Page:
tax increases, they are working to influence a final product that many of them may ultimately refuse to support.

“I think all of us would agree that we need a robust infrastructure package that focuses on roads, bridges, airports, seaports, water systems and broadband, but this proposal goes way beyond that,” Senator Susan Collins, Republican of Maine and a member of a bipartisan group searching for compromise, said in an interview. “It seems to me that our first goal should be to try to shape the package and reduce its cost.”

Mr. Biden and Democrats have repeatedly challenged Republicans to engage in bipartisan negotiations. By incorporating Republicans’ proposals, including individual projects for their districts and states, Democrats hope to increase the political risks of voting against the bill. Some Republicans are already facing criticism for celebrating funding in the nearly $1.9 trillion pandemic relief package they unanimously opposed.

Yet the infrastructure measure has a far more bumpy path to enactment than the stimulus package, which Democrats muscled through last month without any Republican votes. With narrow majorities in both chambers and conflicting ambitions for what could be one of the few major legislative vehicles this year, Democratic leaders are facing a steep challenge in steering the package through Congress.

suggested bringing back Build America Bonds created after the Great Recession to help states and cities borrow money for infrastructure projects. Senate Democrats have unveiled their own plans to pay for parts of the package by raising taxes on multinational corporations that stash profits overseas.

“I think everyone realizes that we have to come together because failure is not an option,” Senator Chuck Schumer of New York, the majority leader, said in an interview. The administration, he said, is “going to talk to many members — it is a big, broad bill — and try to incorporate some good ideas that other members have, too.”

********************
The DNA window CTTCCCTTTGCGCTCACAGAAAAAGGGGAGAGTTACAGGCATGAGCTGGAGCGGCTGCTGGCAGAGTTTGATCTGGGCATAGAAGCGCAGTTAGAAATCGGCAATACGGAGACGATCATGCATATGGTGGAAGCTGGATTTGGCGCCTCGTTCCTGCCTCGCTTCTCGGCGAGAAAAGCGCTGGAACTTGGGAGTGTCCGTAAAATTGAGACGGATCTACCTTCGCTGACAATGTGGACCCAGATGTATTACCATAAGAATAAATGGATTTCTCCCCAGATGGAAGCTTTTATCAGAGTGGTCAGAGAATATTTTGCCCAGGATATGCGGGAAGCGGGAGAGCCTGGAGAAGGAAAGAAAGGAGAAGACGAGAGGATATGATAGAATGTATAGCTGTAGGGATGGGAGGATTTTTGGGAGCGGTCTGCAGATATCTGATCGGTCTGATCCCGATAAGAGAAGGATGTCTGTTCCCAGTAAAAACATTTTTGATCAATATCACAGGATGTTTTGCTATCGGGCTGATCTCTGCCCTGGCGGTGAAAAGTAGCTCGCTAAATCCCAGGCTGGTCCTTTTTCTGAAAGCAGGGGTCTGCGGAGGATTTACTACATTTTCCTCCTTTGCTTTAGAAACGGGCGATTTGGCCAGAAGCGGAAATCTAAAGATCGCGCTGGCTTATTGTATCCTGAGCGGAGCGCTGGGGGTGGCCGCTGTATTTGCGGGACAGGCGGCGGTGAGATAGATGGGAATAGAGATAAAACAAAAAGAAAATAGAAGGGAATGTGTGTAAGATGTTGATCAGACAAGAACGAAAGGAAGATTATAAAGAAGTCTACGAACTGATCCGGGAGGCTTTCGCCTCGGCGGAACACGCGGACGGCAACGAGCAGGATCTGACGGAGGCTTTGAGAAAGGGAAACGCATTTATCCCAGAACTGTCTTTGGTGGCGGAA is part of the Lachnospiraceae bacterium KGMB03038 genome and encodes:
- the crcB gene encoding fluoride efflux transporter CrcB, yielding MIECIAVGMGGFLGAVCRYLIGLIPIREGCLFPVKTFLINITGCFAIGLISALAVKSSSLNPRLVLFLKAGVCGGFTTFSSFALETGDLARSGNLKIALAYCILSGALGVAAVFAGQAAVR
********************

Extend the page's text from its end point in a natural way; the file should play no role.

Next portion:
Mr. Schumer noted that the Biden administration had already included two of his priorities — funding to transition to clean cars and legislation meant to strengthen American technology investments and research — in the package, and will most likely accommodate other changes.

Mr. Buttigieg would not provide specifics on how officials would choose which transportation projects would get funding. But he said there would most likely be a mix of ways to fund proposals, including through existing grant programs and the creation of new funding streams.

In an email sent to congressional lawmakers last week, officials from the Transportation Department provided preliminary details on how $621 billion of Mr. Biden’s proposal could be spent on transportation and infrastructure projects. The largest allocations included $174 billion for electric vehicles, with another $115 billion to repair and build roads and bridges.

Officials proposed $85 billion for public transit, $25 billion for airports and $17 billion for ports and waterways. The email, obtained by The New York Times and first reported by Roll Call, stressed that the numbers outlined were preliminary and could be revised during negotiations.

opportunities to reduce racial inequity caused by highway construction.

which face a nearly 40-year backlog of repairs, will have no shortage of competition for funding. Projects that already have local tax funds approved, such as a $54 billion initiative to expand light-rail systems across the Seattle region, could also be competitive for federal funding, experts said. Amtrak officials have signaled that they could expedite the creation of a national rail service that reaches an additional 160 communities in the United States.

Beth Osborne, the director of Transportation for America, an advocacy group, said the process of sorting through the competing priorities to produce the package will be a grueling one.

“God bless these staffers and members who have to figure this out,” said Ms. Osborne, a former Senate aide who helped work on the 2009 stimulus law. “On one hand, it’s going to be tough. On the other hand, this is why people come to D.C. to work.”

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